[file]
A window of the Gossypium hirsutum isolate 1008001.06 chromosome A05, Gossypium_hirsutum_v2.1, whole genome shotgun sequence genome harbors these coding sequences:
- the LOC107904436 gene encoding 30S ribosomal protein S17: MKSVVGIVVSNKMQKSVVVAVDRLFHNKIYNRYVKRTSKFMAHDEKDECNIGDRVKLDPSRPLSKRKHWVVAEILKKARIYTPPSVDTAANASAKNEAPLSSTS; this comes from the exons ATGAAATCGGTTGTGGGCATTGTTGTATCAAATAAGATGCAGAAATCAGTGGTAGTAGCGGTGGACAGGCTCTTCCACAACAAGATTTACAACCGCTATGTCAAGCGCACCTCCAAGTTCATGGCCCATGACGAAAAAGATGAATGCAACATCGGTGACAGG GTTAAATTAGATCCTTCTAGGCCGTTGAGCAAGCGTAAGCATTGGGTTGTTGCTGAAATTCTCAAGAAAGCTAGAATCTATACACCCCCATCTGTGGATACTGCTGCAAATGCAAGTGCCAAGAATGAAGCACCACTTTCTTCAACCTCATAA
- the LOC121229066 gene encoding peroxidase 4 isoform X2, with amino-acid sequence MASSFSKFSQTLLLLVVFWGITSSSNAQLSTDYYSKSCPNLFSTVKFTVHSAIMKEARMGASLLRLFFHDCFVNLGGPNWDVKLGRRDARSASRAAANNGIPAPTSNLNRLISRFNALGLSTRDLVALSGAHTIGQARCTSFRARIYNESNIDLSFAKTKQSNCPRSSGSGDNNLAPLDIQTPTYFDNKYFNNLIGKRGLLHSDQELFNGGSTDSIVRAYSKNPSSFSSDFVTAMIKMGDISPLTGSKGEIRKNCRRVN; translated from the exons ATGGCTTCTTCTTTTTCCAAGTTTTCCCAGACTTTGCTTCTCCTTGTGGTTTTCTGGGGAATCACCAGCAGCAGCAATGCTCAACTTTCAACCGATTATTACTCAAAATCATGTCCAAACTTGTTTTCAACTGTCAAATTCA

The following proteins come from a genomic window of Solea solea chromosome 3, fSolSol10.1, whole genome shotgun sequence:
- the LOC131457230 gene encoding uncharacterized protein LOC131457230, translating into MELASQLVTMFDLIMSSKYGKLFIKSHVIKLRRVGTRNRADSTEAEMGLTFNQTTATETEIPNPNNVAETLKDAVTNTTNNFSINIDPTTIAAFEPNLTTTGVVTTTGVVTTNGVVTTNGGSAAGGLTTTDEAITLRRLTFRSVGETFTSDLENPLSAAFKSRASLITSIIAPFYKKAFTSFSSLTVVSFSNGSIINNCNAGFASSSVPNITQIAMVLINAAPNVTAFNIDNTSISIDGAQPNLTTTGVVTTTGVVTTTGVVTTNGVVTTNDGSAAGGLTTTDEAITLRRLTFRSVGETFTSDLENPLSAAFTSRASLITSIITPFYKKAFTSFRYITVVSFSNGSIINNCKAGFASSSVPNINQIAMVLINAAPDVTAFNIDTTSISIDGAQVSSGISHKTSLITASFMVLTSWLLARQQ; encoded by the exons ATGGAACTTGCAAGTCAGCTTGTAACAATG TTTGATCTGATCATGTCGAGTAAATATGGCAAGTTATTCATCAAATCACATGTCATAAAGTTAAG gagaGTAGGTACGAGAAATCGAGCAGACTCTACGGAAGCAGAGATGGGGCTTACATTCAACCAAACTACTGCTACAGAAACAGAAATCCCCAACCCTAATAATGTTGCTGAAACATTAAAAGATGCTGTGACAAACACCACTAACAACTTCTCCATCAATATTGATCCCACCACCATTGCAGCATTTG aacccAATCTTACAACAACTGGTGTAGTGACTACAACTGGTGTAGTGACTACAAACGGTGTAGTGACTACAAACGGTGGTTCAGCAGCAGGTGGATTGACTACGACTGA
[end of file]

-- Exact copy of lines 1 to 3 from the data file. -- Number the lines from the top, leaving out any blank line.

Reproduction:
A window of the Gossypium hirsutum isolate 1008001.06 chromosome A05, Gossypium_hirsutum_v2.1, whole genome shotgun sequence genome harbors these coding sequences:
- the LOC107904436 gene encoding 30S ribosomal protein S17: MKSVVGIVVSNKMQKSVVVAVDRLFHNKIYNRYVKRTSKFMAHDEKDECNIGDRVKLDPSRPLSKRKHWVVAEILKKARIYTPPSVDTAANASAKNEAPLSSTS; this comes from the exons ATGAAATCGGTTGTGGGCATTGTTGTATCAAATAAGATGCAGAAATCAGTGGTAGTAGCGGTGGACAGGCTCTTCCACAACAAGATTTACAACCGCTATGTCAAGCGCACCTCCAAGTTCATGGCCCATGACGAAAAAGATGAATGCAACATCGGTGACAGG GTTAAATTAGATCCTTCTAGGCCGTTGAGCAAGCGTAAGCATTGGGTTGTTGCTGAAATTCTCAAGAAAGCTAGAATCTATACACCCCCATCTGTGGATACTGCTGCAAATGCAAGTGCCAAGAATGAAGCACCACTTTCTTCAACCTCATAA
- the LOC121229066 gene encoding peroxidase 4 isoform X2, with amino-acid sequence MASSFSKFSQTLLLLVVFWGITSSSNAQLSTDYYSKSCPNLFSTVKFTVHSAIMKEARMGASLLRLFFHDCFVNLGGPNWDVKLGRRDARSASRAAANNGIPAPTSNLNRLISRFNALGLSTRDLVALSGAHTIGQARCTSFRARIYNESNIDLSFAKTKQSNCPRSSGSGDNNLAPLDIQTPTYFDNKYFNNLIGKRGLLHSDQELFNGGSTDSIVRAYSKNPSSFSSDFVTAMIKMGDISPLTGSKGEIRKNCRRVN; translated from the exons ATGGCTTCTTCTTTTTCCAAGTTTTCCCAGACTTTGCTTCTCCTTGTGGTTTTCTGGGGAATCACCAGCAGCAGCAATGCTCAACTTTCAACCGATTATTACTCAAAATCATGTCCAAACTTGTTTTCAACTGTCAAATTCA